Believing in a vision

Judging by historical maps that show the area at various times from 1852 through 2010, Wimbiscus says this area marks the heyday of Cleveland’s industrial past in the late 1800s. “Judging by the maps, the area really took off in the late 1800s and early 1900s,” he says. “It was super industrialized, with no room for homes.”

Relics of that era are still evident along the trail “It’s a nice thing because history left behind some fantastic bones,” Wimbiscus adds. “As industry was built up, a retaining wall with beautiful stone shelf along the corridor was built to keep the building up. Now it lines the trail. The old feeds the new.”

Some of the original buildings still exist, says Wimbiscus, paired with newer businesses along the trail.  One such example is the 1880s Tenk Machine & Tool Company building on the west bank of the Flats. "The Tenk Building complex features a large, sturdy and handsome industrial building and a number of incremental Lego block-like building additions over the past century," he says. "The Tenk, along with other various stone, brick and steel structures along the route make the trail experience a fascinating visual history book for trail users."

Developer Rafid Fadul is currently redeveloping the complex and is excited about the value the trail adds to his vision. 

Things like retaining walls and bridge abutments add to the new form of the trail. “It’s nice to see that functionality play through and make the trail a more beautiful experience,” he says, also citing the resident infrastructure elements such as Superior Viaduct and aforementioned bridges.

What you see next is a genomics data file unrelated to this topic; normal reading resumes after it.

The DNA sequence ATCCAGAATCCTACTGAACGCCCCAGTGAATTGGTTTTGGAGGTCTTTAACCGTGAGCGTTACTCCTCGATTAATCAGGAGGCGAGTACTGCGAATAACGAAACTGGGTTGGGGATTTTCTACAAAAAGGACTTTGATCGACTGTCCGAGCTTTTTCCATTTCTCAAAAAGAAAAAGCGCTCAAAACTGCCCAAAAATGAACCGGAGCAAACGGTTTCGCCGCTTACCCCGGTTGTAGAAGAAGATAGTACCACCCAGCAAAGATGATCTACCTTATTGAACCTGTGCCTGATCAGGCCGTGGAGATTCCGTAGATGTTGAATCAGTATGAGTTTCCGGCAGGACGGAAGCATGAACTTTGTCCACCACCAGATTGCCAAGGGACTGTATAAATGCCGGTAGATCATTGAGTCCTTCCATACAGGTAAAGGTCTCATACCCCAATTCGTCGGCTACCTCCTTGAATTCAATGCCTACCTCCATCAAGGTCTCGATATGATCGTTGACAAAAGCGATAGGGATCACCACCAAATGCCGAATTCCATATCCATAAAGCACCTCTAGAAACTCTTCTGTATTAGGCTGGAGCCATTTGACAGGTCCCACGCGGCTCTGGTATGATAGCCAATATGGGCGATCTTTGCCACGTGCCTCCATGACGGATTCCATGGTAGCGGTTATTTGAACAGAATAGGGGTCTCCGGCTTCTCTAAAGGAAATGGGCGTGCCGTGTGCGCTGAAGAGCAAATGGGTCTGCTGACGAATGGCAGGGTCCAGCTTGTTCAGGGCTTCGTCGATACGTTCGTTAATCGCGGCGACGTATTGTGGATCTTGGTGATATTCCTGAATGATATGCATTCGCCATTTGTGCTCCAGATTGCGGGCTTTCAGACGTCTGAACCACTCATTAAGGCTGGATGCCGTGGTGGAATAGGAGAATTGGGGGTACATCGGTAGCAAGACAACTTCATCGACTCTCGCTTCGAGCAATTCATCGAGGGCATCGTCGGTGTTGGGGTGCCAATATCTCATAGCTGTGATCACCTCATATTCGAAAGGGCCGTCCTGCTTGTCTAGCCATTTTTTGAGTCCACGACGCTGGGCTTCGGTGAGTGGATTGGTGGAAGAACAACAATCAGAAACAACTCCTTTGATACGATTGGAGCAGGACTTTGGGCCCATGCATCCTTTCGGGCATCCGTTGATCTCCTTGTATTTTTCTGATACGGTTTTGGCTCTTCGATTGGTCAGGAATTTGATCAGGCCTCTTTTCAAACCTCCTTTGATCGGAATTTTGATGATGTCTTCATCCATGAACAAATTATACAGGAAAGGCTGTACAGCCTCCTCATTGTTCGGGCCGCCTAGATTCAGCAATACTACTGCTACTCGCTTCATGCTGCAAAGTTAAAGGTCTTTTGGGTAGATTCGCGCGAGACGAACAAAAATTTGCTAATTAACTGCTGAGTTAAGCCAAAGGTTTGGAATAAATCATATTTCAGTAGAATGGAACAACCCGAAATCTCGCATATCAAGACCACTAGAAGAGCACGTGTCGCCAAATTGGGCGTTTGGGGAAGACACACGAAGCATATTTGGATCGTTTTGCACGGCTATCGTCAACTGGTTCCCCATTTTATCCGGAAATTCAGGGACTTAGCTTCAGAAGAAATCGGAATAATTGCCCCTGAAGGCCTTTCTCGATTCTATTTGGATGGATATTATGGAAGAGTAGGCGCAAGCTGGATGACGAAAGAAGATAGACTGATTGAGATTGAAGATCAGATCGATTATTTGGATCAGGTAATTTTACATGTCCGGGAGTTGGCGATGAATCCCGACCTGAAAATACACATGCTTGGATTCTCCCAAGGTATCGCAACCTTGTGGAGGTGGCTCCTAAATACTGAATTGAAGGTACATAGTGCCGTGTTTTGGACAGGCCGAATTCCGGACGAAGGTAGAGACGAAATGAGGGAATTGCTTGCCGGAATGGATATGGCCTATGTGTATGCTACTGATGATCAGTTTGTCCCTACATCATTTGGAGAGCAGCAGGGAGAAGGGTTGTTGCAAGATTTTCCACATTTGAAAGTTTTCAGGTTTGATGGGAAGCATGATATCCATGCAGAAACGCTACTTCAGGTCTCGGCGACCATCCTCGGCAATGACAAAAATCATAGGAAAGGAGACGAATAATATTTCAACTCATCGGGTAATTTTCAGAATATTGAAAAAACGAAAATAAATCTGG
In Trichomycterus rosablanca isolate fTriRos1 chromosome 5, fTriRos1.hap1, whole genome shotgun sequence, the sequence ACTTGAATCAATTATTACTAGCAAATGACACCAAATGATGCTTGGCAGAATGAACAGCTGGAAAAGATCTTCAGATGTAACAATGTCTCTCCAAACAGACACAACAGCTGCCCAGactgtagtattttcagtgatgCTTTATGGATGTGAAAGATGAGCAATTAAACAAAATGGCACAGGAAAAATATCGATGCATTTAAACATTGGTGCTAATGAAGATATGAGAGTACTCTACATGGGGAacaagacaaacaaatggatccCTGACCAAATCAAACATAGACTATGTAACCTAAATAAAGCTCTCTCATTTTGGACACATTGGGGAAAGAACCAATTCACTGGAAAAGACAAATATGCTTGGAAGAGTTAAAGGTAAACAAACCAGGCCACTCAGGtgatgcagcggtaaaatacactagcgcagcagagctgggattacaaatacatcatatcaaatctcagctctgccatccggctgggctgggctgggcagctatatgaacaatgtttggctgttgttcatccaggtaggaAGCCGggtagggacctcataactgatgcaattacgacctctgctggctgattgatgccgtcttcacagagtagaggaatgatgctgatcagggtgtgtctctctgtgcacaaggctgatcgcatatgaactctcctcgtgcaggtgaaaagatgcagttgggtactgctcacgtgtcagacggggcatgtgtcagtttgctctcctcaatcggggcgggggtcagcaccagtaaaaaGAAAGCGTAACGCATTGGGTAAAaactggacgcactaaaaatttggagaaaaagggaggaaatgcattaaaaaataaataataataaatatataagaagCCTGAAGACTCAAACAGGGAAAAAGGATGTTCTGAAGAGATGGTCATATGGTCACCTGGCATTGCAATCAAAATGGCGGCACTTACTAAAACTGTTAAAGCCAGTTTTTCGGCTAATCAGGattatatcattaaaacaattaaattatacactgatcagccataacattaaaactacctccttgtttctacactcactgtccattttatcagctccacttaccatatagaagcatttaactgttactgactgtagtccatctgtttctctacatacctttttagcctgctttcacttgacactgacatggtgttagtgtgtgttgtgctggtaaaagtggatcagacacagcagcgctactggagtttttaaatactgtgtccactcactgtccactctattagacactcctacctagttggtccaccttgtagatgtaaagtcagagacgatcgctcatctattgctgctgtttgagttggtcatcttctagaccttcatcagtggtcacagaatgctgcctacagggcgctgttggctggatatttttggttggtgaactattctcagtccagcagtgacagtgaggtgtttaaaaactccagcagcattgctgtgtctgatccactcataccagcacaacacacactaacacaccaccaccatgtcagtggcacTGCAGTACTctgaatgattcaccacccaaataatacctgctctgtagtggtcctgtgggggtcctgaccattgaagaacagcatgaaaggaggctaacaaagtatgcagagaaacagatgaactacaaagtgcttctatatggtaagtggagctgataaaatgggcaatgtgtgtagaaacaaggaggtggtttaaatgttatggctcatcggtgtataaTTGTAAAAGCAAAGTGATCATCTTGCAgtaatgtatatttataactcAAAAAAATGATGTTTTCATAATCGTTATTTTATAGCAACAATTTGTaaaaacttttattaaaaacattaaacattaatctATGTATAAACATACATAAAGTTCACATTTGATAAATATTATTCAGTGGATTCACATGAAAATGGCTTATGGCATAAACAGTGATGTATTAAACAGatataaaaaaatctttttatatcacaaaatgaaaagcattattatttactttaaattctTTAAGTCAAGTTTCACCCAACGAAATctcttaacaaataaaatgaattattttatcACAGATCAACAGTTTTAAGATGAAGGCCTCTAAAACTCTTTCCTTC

Both businesses and residents have been supportive of the project. “As people got wind of what we were doing, they really bought in,” Wimbiscus says. “Land owners around there really saw the vision. When they spoke to us they said, ‘this is great for Cleveland.’ The reaction has been so positive.”

The reaction to the plan may be mostly positive, but there have been snags in its execution at times, says Wimbiscus. For instance, the Krill Construction building’s foundation is actually built out of a portion of the old railway retaining wall.

Wimbiscus says Krill was quite cooperative and the stone wall will be preserved..

Water issues were another hurdle. "Before work on the trail began, the drainage was so poor that several areas of the old railroad right-of-way had become swamp-like," Wimbiscus says. "The Krill building’s situation was so severe that they ran a nearly-continuous mechanical pump in attempts to keep their basement dry."   The problem has since been solved.